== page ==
Have you seen King of the Nerds? I won’t hold it against you if you haven’t, especially if you don’t have cable, since…uh…it’s on cable. But also the Internet, as is everything. It’s a reality show that, as the title suggests, pits self-proclaimed smarty-pants against one another in a series of challenges that society at-large perceives as geeky and/or nerdy, such as playing science-fiction trivia or LARPing. The show premiered last year, and I watched that first season as eleven people were whittled down to a single winner. It was not the most repulsive of reality shows; yet, it was far from the best. (With the “best” being I don’t even know what.)
Episode 121: Much Hungry — The guys talk about food for the 395th time in the history of the show, including a supermarket game show and another look at fat Americans. Also, Chris has trouble with intimacy during his youth, Dave sentences his daughter to a fate worse than death, and Shaun throws every single family member under the bus.
- Study says looking at food pictures may actually decrease appetite
- Woman questions whether walking out of restaurant after ordering is okay
- Story examines why Americans are fatter despite exercising more
Secondary Segment — Buzzkill
- Media: Supermarket Sweep
- Merchandise: PIzza Lunchables
“Main Theme (Rhythm Thief)” by Tomoya Ohtani
- “Main Theme (Valkyria Chronicles)” by Hitoshi Sakimoto
- “With Mila’s Divine Protection” by Noriyuki Iwadare
- “Arkham City Main Theme” by Nick Arundel
- “Night at the Octodrag” by Thee Jaguar Sharks
Announcer: Molly Robinson
More At the Buzzer
Balls and walls everywhere in another installment of the Antichamber. Have you ever wondered whether blind ignorance can solve a problem? Watch on dear viewer, watch on…
We visit some old familiar haunts in an attempt to break into somewhere new. When we do find something new, it’s a bit of a puzzler (surprise surprise…)
(Video uploading – should be up in a few hours!)
The legend is reborn.
Back by semi-popular demand, everyone’s favorite show with the weird name that features random people ranting about things that are vaguely geek culture related… the return of Incoductic. Pardon the dust, as there’s still some formatting and editing growing pains that are come with the territory of being gone for so long but that’ll pass… right? Either way, welcome back and have a listen!
- Disk Read Error – Joshua’s blog
- Pickles in the Microwave’s YouTube Channel.
- Curious Quail’s website.
- Curious Quails’s Twitch.tv stream.
- Geek Force Network
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Usually when we choose to purchase a video game, we tend to make our choices based on reviews, gameplay, graphics, and story. What often gets overlooked is the time and detail artists take to make the environment you’re playing in truly spectacular.
Several video game-loving musicians have showcased their musical talents by playing through the Super Mario Bros. theme. This Chinese instrument, however, almost perfectly mimics the popular theme song. Continue reading This ancient Chinese instrument can mimic the Super Mario Bros. score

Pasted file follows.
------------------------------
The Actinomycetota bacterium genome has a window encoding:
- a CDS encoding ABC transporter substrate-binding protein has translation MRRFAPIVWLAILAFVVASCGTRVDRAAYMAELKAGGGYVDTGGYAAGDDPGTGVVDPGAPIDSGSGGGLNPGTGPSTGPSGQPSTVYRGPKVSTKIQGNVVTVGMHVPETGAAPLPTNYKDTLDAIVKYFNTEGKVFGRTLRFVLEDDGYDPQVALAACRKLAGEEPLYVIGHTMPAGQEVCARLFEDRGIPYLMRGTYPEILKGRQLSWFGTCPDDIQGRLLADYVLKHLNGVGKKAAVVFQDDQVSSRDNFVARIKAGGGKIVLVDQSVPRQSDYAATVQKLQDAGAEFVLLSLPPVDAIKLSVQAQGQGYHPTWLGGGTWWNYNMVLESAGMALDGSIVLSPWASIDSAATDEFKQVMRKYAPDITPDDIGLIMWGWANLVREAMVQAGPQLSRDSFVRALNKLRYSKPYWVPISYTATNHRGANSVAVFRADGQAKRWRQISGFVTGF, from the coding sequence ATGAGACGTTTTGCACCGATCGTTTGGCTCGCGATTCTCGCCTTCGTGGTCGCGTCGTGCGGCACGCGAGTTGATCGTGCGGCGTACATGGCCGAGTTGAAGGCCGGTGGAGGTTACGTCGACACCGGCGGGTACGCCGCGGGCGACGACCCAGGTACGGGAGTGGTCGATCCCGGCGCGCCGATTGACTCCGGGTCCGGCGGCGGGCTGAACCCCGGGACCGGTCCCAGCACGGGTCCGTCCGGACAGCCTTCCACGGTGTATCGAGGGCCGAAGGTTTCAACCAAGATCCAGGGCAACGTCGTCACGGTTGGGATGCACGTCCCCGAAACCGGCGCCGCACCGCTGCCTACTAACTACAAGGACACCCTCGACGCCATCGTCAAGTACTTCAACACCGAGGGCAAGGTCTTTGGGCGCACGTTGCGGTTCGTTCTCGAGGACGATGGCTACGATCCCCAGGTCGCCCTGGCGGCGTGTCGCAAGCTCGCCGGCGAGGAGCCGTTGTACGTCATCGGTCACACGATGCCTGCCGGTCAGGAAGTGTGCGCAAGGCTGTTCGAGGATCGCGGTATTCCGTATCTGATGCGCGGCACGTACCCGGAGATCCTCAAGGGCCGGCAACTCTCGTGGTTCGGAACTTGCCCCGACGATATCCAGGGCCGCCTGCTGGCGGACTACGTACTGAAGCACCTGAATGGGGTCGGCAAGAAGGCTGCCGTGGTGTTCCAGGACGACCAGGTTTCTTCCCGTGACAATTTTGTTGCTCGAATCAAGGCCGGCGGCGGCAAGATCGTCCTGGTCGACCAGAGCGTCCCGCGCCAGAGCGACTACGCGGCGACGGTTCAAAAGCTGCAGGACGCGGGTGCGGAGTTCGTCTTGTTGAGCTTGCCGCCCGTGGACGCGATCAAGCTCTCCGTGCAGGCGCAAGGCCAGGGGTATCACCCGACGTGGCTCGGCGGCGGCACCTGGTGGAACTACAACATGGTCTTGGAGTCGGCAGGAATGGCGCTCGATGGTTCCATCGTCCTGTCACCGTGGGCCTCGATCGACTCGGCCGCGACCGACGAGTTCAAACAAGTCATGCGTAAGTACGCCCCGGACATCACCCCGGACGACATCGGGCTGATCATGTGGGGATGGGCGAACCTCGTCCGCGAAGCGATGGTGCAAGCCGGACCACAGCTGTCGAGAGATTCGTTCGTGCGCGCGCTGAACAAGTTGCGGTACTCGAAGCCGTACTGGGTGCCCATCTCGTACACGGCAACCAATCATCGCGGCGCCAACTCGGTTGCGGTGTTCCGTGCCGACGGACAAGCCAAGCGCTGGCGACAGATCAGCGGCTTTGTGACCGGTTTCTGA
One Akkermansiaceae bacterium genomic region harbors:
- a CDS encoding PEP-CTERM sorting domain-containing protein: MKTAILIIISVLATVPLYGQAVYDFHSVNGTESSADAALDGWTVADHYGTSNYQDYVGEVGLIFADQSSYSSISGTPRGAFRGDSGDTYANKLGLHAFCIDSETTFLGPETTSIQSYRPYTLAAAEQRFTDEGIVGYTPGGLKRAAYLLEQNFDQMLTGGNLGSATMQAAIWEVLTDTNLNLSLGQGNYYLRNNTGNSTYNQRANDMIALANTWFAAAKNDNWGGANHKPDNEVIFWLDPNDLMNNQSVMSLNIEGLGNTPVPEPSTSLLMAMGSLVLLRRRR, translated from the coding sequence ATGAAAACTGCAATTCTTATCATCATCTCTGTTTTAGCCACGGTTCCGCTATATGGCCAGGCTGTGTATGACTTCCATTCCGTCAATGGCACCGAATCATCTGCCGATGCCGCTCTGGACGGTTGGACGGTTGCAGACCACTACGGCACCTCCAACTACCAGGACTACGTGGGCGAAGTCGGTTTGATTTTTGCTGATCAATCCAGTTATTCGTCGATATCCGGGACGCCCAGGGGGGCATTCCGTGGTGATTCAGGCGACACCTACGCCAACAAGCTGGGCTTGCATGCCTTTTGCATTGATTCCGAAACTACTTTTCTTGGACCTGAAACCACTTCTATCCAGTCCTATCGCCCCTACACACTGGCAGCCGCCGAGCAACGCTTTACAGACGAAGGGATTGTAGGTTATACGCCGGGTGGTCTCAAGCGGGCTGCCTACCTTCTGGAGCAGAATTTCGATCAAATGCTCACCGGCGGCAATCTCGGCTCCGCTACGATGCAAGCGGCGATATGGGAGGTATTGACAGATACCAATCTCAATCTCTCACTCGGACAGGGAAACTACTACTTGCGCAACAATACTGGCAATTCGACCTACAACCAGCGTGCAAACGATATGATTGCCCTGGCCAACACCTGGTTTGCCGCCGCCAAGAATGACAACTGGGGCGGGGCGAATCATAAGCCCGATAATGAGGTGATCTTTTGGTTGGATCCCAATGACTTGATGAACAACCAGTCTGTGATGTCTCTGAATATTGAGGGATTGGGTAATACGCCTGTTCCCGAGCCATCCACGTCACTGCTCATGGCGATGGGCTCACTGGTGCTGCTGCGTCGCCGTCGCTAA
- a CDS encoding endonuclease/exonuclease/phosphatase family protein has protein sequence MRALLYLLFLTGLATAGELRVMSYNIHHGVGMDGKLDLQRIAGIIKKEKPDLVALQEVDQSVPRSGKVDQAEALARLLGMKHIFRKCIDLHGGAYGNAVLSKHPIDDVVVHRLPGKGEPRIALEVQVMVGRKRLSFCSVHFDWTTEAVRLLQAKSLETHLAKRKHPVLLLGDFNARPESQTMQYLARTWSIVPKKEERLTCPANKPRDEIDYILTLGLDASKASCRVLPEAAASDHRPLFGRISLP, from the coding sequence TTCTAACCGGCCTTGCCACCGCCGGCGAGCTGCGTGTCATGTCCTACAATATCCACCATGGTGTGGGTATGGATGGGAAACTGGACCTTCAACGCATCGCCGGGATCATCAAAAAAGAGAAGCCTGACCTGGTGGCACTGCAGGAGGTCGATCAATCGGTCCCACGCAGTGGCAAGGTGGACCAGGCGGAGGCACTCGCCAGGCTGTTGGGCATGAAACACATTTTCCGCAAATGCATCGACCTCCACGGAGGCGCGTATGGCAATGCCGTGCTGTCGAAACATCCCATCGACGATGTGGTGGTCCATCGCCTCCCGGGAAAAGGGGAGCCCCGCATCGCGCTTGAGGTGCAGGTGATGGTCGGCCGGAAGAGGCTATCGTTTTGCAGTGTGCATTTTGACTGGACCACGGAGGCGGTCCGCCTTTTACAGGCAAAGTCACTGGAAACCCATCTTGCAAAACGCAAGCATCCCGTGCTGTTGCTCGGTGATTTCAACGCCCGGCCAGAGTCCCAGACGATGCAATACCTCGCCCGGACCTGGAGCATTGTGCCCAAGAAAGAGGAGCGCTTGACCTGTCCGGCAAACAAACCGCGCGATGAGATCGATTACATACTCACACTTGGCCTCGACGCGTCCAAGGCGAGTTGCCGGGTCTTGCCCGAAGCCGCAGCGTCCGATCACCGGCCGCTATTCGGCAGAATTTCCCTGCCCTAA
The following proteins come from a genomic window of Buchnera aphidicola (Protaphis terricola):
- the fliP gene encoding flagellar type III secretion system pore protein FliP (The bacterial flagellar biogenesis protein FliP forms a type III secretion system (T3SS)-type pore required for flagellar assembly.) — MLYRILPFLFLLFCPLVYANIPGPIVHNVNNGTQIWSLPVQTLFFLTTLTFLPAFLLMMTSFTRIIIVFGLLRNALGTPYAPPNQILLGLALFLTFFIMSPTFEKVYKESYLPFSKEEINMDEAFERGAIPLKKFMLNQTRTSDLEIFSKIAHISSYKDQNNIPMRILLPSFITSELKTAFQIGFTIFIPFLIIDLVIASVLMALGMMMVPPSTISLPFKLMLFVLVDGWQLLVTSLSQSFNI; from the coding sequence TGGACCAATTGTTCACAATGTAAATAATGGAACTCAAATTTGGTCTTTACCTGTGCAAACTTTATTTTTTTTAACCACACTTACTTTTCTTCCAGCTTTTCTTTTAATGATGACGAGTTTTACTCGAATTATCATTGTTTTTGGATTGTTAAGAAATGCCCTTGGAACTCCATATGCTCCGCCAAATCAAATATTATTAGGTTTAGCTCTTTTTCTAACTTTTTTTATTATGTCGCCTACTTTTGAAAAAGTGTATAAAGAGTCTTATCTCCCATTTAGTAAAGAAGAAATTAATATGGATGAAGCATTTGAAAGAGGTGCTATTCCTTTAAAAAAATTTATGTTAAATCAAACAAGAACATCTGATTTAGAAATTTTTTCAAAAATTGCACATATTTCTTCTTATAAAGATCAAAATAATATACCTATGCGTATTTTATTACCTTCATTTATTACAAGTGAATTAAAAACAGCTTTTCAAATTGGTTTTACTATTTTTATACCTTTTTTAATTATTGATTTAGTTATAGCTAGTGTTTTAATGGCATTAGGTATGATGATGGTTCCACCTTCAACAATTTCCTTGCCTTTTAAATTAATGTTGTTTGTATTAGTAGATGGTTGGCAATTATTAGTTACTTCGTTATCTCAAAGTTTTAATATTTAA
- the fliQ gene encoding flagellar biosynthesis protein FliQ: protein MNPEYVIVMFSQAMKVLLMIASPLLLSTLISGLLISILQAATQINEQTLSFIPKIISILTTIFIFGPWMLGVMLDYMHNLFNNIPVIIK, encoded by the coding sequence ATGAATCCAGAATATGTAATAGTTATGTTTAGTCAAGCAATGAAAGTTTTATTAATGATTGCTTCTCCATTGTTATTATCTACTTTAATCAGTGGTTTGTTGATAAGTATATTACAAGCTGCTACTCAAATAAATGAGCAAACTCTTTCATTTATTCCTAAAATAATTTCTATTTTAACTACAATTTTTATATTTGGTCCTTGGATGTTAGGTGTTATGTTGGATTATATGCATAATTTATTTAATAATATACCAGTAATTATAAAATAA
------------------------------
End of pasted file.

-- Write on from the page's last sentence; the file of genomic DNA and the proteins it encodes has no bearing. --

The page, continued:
Last week, Dark Horse Comics posted the first of a four-issue series called EVE: True Stories. What makes these tales stand out from their video game comic brethren is that they actually happened(well, more or less). Unlike the actions in Mario or Sonic games that occur every time a player sits down to play, the details in EVE: True Stories chronicle an online event that involved thousands of players back in 2009.
I must admit to having almost no experience with EVE: Online, save for knowledge of its existence as a vast and complex massively multiplayer game. I have seen screenshots of intergalactic battle cruisers and read stories of the need for economic analysis of the game world, both of which made the experience of play seem rather daunting. Having read the first issue of True Stories, I am at least a bit curious about this rather social spacecraft simulation. The artwork is made up of heavy contrast and shadows which serve to heighten the sense of espionage and cunning in the plot thus far. These dark illustrations come as no surprise considering artist Tomm Coker’s work on Daredevil: Noir. The well-paced story is written by Daniel Way, who has quite a bit of experience working with Marvel Comics (of note, Wolverine: Origins). Overall, the first issue is worth a read, especially considering that Dark Horse is offering it as a free digital comic.
What makes this entire comic book event rather exciting is the potential of such a collaboration. With the advent of capture technology and Let’s Play videos, game enthusiasts have been able to share their experiences with the world at large like never before. Those fierce skirmishes in Halo or the epic raids in World of Warcraft are no longer confined to a handful of screens. The stories that players create in eSports competitions become international news. And thanks to the efforts of CCP Games and Dark Horse Comics, there is one more outlet that chronicles the tales of games and the players behind them.
For more bits and pieces on video game comics, be sure to check out Geek Force Network every Monday. More info can be found here.
All images courtesy of the EVE: Online Community